Board: Attracting, retaining staff key |

Board: Attracting, retaining staff key

— The Steamboat Springs School Board earmarked retaining and attracting quality staff, revising negotiated policies and focusing on Colorado Student Assessment Program test scores as priorities Monday.

The 2006-07 strategic plan for the Steamboat Springs School District was updated in June, and Superintendent Donna Howell selected a number of strategies from that plan that she wanted the board to review and give direction on during Monday’s study session.

The volume of issues prompted board members to select certain items they thought were more important or timelier than others.

All board members listed attracting and retaining quality staff at the district’s schools as priorities.

In addition, the board wants to continue discussing CSAP test results and performances by students, teachers and principals. CSAP scores are used when accrediting districts and holding schools accountable for students’ knowledge. The series of tests are administered annually to the district’s third- through 10th-graders in reading, writing and math. Students in fifth, eighth and 10th grades also take a science test.

“We’ve talked before that we’d like to raise expectations across the board,” board member Denise Connelly said. “How that’s done is to have teachers and administrators come to us and share their plans. I’d like it to be a cooperative team approach at a study session.”

Board vice president Jeff Troeger also said he would like a study session dedicated to the CSAPs.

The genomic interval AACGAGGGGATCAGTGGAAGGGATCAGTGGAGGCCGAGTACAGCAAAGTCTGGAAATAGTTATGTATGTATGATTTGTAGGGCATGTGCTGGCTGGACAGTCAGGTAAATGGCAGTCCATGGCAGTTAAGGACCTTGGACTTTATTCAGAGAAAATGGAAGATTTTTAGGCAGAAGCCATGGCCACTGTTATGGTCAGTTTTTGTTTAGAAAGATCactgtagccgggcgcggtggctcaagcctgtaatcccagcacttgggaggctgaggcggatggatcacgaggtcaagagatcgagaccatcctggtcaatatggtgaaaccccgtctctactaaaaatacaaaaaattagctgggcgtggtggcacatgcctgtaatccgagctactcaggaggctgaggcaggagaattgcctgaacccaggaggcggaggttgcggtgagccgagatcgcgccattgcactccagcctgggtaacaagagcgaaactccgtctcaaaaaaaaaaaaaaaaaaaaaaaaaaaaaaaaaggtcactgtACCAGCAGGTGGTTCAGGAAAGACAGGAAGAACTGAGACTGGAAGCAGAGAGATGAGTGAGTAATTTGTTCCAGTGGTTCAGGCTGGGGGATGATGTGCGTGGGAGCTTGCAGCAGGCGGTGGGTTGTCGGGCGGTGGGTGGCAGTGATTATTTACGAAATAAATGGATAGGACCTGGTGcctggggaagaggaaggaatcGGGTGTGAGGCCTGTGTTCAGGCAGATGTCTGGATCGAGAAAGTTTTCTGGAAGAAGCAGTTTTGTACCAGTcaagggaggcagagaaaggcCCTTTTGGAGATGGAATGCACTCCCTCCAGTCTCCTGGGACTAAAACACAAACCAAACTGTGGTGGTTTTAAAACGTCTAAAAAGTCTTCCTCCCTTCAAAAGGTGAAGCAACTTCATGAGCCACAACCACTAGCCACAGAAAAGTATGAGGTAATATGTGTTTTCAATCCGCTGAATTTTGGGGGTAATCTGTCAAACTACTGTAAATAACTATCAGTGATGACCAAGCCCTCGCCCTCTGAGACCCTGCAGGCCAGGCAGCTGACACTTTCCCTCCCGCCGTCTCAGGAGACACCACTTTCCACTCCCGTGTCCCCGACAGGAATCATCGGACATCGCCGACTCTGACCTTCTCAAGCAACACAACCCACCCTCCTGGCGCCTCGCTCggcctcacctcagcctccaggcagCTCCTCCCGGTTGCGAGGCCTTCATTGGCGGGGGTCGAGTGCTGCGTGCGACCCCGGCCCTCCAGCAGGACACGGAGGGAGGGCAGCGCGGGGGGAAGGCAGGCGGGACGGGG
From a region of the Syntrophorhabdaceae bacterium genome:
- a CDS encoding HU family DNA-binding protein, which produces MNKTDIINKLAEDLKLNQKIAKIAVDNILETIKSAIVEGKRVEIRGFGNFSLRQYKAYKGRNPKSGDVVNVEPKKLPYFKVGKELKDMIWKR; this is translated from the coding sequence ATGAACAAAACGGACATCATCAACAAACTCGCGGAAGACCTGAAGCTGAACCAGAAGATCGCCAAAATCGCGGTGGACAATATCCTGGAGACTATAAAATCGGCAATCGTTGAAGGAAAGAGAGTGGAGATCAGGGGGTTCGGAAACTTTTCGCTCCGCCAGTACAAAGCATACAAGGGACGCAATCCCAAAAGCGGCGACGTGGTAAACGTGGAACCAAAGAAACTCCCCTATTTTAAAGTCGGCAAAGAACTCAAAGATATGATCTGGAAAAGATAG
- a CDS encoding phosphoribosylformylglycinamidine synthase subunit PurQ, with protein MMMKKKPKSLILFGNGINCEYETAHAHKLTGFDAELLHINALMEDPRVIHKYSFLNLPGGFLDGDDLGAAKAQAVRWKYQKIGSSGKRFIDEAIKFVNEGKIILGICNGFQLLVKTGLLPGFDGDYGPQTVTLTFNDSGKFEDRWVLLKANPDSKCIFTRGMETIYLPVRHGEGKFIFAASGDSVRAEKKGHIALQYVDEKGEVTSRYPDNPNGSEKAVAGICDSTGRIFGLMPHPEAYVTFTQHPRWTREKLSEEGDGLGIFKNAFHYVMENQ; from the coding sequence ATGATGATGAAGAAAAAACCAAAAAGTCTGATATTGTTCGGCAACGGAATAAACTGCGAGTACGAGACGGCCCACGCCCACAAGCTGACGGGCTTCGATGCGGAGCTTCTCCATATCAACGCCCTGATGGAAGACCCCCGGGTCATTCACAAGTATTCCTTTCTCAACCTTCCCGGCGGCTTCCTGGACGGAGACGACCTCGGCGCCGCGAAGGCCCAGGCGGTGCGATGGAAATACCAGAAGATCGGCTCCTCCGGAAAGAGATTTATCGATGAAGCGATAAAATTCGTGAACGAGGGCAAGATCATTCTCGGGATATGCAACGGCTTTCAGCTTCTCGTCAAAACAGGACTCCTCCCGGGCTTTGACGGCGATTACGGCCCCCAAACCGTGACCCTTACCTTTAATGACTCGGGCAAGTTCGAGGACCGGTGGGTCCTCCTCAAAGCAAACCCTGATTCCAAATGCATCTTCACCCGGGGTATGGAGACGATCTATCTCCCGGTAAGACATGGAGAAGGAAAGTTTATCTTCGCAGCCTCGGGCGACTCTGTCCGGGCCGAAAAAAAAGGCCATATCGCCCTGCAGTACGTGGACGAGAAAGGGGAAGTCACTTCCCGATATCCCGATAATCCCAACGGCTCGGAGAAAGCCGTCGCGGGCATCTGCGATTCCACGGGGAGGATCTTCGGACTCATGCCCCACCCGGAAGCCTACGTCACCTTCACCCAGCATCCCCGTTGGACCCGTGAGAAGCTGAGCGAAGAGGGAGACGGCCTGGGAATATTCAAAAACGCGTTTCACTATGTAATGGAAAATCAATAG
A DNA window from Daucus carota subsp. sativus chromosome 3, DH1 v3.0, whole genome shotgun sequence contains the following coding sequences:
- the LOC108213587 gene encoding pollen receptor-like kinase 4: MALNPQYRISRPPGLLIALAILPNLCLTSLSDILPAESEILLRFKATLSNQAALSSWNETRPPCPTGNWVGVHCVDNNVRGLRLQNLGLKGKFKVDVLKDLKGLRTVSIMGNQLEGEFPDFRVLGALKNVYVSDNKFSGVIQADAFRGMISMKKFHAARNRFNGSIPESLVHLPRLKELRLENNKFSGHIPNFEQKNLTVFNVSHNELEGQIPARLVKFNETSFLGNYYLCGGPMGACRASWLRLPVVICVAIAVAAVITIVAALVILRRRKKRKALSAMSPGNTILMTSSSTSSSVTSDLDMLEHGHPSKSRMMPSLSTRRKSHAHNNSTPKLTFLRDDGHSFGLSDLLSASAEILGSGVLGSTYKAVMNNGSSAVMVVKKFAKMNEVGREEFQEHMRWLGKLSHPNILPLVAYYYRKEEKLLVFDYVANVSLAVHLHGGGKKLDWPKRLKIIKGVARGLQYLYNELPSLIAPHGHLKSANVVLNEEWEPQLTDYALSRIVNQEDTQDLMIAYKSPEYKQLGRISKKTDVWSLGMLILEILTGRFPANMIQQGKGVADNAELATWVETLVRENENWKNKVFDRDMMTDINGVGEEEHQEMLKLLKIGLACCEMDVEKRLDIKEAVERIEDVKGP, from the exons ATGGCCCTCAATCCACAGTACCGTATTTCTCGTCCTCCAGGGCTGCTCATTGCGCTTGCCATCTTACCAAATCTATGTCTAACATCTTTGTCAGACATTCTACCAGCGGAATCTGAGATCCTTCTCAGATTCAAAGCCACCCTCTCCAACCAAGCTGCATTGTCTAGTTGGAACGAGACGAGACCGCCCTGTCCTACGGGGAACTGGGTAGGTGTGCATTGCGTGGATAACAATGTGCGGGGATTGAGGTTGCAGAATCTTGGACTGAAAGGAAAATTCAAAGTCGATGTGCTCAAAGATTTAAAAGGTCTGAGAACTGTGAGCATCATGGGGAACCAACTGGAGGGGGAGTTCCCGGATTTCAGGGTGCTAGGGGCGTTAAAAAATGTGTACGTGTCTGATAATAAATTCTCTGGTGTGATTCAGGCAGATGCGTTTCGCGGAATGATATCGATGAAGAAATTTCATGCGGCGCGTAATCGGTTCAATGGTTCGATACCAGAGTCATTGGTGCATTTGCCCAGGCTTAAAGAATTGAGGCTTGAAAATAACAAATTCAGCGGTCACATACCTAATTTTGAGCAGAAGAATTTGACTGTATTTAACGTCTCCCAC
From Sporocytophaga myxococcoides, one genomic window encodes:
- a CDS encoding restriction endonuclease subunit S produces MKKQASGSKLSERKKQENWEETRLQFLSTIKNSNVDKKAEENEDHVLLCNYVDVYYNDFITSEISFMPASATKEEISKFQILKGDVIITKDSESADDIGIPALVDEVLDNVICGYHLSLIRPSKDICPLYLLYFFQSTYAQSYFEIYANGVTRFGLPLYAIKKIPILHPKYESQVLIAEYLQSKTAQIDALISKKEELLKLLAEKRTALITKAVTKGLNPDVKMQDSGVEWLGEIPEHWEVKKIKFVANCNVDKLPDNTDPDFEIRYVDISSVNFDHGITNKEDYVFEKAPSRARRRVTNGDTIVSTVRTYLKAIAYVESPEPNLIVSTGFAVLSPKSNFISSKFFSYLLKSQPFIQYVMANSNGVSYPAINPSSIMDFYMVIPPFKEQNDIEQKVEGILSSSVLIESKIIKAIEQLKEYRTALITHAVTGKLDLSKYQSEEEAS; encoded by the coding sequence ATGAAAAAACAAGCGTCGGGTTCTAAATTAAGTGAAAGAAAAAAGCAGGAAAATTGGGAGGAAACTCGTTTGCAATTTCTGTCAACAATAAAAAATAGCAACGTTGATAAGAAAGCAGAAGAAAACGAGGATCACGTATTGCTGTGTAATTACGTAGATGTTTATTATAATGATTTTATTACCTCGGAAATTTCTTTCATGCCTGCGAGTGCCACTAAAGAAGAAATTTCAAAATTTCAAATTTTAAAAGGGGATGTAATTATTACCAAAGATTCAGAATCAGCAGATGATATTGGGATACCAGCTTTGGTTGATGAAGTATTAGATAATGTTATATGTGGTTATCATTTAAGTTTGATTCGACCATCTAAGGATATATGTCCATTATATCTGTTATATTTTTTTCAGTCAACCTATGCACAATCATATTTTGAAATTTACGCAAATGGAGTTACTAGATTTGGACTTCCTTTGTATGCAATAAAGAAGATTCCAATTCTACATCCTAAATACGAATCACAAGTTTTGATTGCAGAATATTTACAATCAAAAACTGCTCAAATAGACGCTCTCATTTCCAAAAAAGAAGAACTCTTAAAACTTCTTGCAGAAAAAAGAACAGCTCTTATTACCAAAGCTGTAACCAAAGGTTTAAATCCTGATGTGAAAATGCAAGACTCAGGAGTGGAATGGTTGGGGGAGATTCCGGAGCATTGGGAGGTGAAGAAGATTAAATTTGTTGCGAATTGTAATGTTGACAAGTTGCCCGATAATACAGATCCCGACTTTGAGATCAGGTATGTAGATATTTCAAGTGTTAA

Troeger led the meeting in the absence of former president Tom Miller-Freutel, whose resignation from the board took effect Aug. 28.

Overall, the board would like to see every student test at the proficient to advanced level. Steamboat continues to test above state averages at each grade in each subject.

“I believe you can increase advanced levels on CSAPs,” board member John DeVincentis said. “But I think a lot happens in order to do that. My belief is, if you do certain things, that naturally happens.”

DeVincentis said one of the “things” the district can do is to motivate high-ability learners and provide them opportunities for advanced learning.

No action was taken on any items. Monday’s study session gave board members the opportunity to offer feedback and ask questions about the strategic plan. The next board meeting is Aug. 25.

Graduation requirements, program-based budgeting and alternative compensation plans were selected as items that don’t need to be discussed until the 2007-08 school year.

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